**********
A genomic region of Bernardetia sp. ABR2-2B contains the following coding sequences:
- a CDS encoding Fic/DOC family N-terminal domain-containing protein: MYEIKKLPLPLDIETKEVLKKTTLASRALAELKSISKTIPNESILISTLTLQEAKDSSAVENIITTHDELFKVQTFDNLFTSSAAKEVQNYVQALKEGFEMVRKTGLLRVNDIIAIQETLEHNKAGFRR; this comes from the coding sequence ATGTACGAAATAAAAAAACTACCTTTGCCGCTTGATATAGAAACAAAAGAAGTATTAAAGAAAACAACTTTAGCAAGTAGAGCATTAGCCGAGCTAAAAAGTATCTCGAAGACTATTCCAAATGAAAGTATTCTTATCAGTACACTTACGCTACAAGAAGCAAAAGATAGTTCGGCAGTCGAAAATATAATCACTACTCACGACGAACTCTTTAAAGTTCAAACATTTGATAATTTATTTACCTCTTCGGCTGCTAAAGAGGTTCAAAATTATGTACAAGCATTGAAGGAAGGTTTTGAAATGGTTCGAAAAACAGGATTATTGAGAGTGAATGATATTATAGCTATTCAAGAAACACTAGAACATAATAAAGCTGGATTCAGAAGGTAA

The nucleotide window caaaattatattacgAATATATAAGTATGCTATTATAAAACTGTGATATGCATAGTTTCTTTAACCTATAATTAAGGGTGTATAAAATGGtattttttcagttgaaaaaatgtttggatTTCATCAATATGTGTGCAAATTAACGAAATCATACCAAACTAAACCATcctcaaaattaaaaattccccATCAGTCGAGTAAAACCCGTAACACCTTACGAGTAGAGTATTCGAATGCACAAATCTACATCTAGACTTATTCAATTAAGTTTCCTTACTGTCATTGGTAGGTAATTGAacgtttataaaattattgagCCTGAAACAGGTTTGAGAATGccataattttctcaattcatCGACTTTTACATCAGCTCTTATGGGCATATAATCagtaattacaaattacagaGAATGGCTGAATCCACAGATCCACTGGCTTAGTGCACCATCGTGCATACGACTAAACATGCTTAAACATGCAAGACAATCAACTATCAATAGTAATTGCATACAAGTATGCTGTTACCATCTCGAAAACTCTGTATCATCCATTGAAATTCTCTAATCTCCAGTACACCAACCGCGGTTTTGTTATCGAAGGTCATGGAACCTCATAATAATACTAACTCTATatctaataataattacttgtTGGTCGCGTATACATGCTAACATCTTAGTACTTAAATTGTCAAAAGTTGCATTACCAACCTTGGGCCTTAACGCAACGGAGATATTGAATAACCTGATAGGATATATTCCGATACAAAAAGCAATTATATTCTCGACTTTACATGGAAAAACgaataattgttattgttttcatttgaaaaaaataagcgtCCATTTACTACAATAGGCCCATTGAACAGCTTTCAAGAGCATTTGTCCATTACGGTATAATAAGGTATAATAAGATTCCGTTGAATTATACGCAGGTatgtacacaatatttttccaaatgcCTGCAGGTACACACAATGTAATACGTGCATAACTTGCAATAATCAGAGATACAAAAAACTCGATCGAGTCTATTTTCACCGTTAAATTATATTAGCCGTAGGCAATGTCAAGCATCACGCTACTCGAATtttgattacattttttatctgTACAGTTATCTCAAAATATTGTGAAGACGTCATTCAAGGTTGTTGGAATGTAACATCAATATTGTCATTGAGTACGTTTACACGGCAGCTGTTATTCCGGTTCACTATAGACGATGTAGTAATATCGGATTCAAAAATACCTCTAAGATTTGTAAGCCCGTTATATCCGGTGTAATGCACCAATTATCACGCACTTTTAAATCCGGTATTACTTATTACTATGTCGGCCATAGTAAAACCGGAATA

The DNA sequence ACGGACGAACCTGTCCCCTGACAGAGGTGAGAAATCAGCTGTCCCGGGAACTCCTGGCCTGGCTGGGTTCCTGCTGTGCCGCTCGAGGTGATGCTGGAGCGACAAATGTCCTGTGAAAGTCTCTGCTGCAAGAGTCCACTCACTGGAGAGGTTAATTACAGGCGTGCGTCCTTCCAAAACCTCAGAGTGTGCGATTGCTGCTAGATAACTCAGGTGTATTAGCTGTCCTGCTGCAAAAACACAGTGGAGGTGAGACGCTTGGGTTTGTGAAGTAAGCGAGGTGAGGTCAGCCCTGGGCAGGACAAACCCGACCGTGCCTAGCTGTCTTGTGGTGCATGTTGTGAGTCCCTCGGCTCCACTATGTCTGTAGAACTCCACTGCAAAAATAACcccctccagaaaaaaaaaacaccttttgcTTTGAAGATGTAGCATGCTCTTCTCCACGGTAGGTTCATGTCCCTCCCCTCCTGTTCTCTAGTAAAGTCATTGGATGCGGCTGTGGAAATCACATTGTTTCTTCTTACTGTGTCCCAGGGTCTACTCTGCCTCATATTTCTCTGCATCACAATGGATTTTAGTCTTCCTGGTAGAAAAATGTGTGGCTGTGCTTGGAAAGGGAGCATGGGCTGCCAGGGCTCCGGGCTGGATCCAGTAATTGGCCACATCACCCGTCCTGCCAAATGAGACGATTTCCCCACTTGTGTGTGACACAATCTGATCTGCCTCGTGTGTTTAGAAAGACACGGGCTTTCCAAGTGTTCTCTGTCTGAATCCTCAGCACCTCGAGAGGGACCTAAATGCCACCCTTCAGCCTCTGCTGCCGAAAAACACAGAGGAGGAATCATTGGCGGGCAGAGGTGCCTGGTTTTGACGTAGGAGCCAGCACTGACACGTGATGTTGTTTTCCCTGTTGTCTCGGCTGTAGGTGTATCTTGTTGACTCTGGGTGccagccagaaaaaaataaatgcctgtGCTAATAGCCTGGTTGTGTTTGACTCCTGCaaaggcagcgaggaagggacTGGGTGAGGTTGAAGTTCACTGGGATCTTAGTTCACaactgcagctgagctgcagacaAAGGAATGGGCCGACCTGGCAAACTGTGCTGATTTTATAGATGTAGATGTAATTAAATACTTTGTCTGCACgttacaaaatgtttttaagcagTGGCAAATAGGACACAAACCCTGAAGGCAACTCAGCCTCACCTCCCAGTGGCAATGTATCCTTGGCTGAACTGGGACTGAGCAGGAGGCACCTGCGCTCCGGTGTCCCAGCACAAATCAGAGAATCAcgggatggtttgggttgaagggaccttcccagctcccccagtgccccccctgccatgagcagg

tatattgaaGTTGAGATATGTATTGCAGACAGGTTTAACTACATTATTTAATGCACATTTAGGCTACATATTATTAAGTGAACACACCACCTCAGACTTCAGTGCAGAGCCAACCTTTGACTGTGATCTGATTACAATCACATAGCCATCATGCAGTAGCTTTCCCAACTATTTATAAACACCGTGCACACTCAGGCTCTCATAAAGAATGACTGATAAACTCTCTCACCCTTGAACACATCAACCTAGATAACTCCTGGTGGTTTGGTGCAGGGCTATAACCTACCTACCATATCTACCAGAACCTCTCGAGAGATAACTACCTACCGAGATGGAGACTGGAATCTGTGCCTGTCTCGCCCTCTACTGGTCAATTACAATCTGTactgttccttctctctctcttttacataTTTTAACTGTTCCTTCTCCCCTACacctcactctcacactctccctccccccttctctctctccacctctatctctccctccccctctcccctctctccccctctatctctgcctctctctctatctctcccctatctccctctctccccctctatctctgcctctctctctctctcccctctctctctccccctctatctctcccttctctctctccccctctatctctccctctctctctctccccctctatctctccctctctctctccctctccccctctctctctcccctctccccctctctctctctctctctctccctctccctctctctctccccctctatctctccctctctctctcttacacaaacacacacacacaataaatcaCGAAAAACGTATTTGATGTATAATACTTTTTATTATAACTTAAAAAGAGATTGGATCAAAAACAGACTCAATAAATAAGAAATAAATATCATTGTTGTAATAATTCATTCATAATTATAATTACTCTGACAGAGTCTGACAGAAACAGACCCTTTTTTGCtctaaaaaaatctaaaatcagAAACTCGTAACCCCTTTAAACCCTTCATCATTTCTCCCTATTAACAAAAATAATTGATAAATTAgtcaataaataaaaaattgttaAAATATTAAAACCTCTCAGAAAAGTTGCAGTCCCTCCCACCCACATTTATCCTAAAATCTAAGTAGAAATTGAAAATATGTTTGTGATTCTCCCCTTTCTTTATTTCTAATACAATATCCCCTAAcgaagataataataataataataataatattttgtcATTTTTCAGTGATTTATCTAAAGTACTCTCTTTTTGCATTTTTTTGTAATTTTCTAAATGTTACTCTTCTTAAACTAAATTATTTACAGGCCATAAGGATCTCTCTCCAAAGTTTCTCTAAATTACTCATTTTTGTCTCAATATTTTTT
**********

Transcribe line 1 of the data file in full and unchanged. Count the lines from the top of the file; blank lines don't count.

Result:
A genomic region of Bernardetia sp. ABR2-2B contains the following coding sequences: